The race to commoditize the OpenStack cloud operating system has a new entry, and Hewlett-Packard, one of the first backers of the open-source project, could soon be enjoying the spoils of victory. If it doesn't screw it up.
There is little evidence that yesterday's announced general release of HP Cloud Compute, which is based on OpenStack, is going to have problems, but it's a little hard to have confidence in HP in general given the stumbles the company has had lately. But this is one of the best signs in a while that the company is on a stable path.
Here's why: despite the hype surrounding OpenStack cloud computing, it is important to remember that there is no real commercial product available from OpenStack yet. OpenStack is an open-source software project, and even though everyone and their brother (like Red Hat, SUSE, Canonical and HP) are contributing to OpenStack, there has been, until now, only one other commercial implementation of OpenStack -- Rackspace's Open Cloud service.
Rackspace, though, had a distinct advantage over HP: it pretty much invented OpenStack and therefore had a big headstart. But that's all changed now.
HP's Cloud Compute software is based on just one part of the broader OpenStack ecosystem, the aptly-named OpenStack Compute, formally named Nova. Compute is the primary element of any infrastructure-as-a-service (IaaS) model, and is the part of cloud computing that competes directly with Amazon Web Service's Elastic Cloud Computing (EC2) platform.
HP Cloud Compute is a public cloud IaaS offering, much like AWS' EC2 and Rackspace's Open Cloud, and will compete for the same clientele. It's appropriate that HP is the first outside vendor to launch the commercial HP Cloud Compute platform -- after all, it was one of the earliest non-Rackspace vendors to jump on board the OpenStack bandwagon after Rackspace announced it would be opening the code.
An argument could be made that the OpenStack race is about over and it really is a three-way battle between CloudStack, AWS/Eucalyptus and OpenStack now that HP has pushed out this general release. But there are some key issues to consider.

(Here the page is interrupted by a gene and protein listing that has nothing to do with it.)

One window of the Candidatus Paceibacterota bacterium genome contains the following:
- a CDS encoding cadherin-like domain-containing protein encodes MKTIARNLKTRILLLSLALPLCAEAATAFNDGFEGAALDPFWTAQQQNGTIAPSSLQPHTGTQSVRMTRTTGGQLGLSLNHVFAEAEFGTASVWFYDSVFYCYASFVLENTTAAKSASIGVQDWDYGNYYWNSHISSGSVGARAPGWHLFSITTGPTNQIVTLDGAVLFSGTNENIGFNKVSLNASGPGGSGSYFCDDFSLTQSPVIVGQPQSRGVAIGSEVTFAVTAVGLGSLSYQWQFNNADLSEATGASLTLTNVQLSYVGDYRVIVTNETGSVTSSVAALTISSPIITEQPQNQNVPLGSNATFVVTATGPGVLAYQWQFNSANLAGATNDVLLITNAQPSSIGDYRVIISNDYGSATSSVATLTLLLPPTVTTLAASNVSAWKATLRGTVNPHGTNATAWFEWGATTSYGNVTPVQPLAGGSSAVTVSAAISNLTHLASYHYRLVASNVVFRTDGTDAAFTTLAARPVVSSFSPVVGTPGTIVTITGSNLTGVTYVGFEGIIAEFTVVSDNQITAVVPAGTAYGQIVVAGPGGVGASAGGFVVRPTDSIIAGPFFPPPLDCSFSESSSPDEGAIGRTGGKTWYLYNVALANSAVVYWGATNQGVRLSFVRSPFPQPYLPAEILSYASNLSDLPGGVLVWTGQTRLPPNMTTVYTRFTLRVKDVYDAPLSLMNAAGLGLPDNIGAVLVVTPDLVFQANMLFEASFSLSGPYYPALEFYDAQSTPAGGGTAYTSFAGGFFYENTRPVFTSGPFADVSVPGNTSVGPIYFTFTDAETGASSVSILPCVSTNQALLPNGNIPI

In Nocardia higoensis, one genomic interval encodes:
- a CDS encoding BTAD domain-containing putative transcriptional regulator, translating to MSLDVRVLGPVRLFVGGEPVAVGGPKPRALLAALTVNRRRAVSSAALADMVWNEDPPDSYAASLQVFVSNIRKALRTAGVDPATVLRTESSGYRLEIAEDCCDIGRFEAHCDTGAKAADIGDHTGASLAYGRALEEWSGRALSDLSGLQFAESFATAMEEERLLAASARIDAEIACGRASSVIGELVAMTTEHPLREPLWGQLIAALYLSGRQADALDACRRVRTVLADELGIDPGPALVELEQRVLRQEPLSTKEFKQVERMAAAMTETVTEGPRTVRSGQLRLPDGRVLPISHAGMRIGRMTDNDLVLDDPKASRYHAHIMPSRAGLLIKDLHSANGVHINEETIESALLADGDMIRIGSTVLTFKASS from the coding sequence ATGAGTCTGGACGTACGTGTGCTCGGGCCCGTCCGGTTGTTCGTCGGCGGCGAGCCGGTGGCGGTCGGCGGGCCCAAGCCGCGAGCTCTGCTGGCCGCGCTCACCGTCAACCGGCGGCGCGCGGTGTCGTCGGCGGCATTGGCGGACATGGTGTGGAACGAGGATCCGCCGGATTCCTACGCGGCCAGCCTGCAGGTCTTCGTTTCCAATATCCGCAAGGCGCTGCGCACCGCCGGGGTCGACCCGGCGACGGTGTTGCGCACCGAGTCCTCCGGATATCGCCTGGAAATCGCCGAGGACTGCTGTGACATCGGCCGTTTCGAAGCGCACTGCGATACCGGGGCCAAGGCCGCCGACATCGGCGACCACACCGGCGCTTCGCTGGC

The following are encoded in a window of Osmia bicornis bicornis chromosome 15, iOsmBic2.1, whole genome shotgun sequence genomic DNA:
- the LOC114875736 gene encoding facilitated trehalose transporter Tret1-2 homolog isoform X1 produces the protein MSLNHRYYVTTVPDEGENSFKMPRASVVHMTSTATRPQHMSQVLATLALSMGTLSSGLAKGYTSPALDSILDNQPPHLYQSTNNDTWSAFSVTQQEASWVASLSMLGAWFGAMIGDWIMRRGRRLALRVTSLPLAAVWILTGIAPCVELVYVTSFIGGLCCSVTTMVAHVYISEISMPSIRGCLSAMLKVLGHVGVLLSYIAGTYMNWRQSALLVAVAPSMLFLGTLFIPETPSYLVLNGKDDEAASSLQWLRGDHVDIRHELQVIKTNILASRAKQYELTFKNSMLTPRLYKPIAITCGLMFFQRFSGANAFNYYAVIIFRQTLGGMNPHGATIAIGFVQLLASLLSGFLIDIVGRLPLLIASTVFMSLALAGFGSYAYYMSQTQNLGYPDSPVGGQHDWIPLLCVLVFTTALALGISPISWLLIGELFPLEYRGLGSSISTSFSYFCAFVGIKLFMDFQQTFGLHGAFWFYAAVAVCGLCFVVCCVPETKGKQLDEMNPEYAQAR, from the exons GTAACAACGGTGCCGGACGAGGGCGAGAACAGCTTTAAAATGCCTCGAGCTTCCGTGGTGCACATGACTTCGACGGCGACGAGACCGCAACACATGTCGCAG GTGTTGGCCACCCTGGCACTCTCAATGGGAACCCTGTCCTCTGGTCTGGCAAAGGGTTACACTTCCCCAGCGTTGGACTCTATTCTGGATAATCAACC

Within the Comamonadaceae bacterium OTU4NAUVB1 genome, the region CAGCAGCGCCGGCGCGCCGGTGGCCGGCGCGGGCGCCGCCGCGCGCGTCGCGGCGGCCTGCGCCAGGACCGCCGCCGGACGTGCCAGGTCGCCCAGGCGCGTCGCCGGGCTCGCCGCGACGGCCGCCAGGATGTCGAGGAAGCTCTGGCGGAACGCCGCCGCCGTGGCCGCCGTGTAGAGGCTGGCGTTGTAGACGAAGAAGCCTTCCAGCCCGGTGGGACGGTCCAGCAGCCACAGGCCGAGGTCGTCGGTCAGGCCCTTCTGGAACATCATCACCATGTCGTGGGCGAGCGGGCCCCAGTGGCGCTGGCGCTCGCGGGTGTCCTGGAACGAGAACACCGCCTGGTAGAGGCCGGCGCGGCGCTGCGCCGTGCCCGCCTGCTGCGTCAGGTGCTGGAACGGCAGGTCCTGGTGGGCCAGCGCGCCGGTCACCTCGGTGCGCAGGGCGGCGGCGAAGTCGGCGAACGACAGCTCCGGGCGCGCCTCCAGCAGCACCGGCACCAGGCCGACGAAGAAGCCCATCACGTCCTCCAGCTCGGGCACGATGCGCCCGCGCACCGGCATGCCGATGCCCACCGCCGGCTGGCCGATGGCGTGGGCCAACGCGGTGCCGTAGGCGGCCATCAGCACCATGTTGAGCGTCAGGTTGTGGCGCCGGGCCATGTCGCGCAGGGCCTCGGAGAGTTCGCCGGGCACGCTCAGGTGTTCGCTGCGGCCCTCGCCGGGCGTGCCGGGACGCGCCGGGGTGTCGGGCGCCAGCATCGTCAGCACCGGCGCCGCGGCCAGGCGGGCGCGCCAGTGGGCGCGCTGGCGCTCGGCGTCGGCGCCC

First, as Sony learned with Betamax and Atari and Palm learned in general, being first to market isn't always the path to victory. How HP provides service and how it prices this new service will be a big factor in its success.
Right out of the gate, the prices look pretty good, starting at four cents per hour. More tellingly, the service level agreement promises 99.95% uptime. This is something AWS can do, too, but you have to configure your machines a certain way in order to qualify for this level of service.
Second, there are other players in this game that are coming up fast. Rackspace is already pushing OpenStack-based products, and Linux vendors Red Hat and SUSE are heads-down running toward the finish line. As operating-system vendors, could they have a better advantage than hardware-oriented HP in offering cloud services?
Not to mention that there's still a need to deploy a private-cloud option based on OpenStack. If you want to run OpenStack software inside your own firewall now, you have to spend days getting the systems configured, because there's no unified package to be downloaded and installed yet. Without that option, HP is just another AWS competitor in an increasingly crowded public-cloud sector.
Finally, and not to put too fine a point on this, there's still the very real consideration that this is HP we're talking about.
Even putting aside recent missteps, it's going to take some work to convince customers that it can be a public-cloud company. If it works, it will be very good, because then they'll be able to sell hybrid- and private-cloud services a whole lot easier. But that transition of perception could still run aground with more fumbles by HP.
Still, HP is now in the game with a public-cloud offering, made possible by OpenStack. Even if they do nothing else, HP has just given AWS one more thing to worry about.